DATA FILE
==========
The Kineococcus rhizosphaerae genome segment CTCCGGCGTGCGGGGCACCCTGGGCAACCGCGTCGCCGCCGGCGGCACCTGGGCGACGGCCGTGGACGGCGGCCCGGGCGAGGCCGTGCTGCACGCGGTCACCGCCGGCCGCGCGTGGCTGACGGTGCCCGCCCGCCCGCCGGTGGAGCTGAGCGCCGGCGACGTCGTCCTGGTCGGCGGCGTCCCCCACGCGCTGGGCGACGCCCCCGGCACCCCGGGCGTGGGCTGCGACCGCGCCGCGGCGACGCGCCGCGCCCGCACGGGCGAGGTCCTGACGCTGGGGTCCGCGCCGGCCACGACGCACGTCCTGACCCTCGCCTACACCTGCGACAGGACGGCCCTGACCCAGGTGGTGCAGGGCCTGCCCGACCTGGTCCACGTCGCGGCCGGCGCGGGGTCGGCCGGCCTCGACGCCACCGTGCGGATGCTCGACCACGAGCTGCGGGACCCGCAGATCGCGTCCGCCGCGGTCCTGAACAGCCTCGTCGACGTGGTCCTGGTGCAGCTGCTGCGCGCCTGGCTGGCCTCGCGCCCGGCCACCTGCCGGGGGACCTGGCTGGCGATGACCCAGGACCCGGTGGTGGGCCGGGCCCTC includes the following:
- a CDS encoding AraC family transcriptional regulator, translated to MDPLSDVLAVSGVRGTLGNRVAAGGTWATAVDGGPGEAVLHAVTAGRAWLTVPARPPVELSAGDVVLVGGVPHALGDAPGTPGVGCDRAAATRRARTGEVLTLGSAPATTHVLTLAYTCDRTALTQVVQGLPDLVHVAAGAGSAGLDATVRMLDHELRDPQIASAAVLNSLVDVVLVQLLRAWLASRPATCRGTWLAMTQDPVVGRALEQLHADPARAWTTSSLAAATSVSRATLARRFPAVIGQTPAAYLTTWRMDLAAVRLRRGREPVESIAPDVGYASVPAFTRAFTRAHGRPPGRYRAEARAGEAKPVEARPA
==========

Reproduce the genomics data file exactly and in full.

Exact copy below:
The Kineococcus rhizosphaerae genome segment CTCCGGCGTGCGGGGCACCCTGGGCAACCGCGTCGCCGCCGGCGGCACCTGGGCGACGGCCGTGGACGGCGGCCCGGGCGAGGCCGTGCTGCACGCGGTCACCGCCGGCCGCGCGTGGCTGACGGTGCCCGCCCGCCCGCCGGTGGAGCTGAGCGCCGGCGACGTCGTCCTGGTCGGCGGCGTCCCCCACGCGCTGGGCGACGCCCCCGGCACCCCGGGCGTGGGCTGCGACCGCGCCGCGGCGACGCGCCGCGCCCGCACGGGCGAGGTCCTGACGCTGGGGTCCGCGCCGGCCACGACGCACGTCCTGACCCTCGCCTACACCTGCGACAGGACGGCCCTGACCCAGGTGGTGCAGGGCCTGCCCGACCTGGTCCACGTCGCGGCCGGCGCGGGGTCGGCCGGCCTCGACGCCACCGTGCGGATGCTCGACCACGAGCTGCGGGACCCGCAGATCGCGTCCGCCGCGGTCCTGAACAGCCTCGTCGACGTGGTCCTGGTGCAGCTGCTGCGCGCCTGGCTGGCCTCGCGCCCGGCCACCTGCCGGGGGACCTGGCTGGCGATGACCCAGGACCCGGTGGTGGGCCGGGCCCTC includes the following:
- a CDS encoding AraC family transcriptional regulator, translated to MDPLSDVLAVSGVRGTLGNRVAAGGTWATAVDGGPGEAVLHAVTAGRAWLTVPARPPVELSAGDVVLVGGVPHALGDAPGTPGVGCDRAAATRRARTGEVLTLGSAPATTHVLTLAYTCDRTALTQVVQGLPDLVHVAAGAGSAGLDATVRMLDHELRDPQIASAAVLNSLVDVVLVQLLRAWLASRPATCRGTWLAMTQDPVVGRALEQLHADPARAWTTSSLAAATSVSRATLARRFPAVIGQTPAAYLTTWRMDLAAVRLRRGREPVESIAPDVGYASVPAFTRAFTRAHGRPPGRYRAEARAGEAKPVEARPA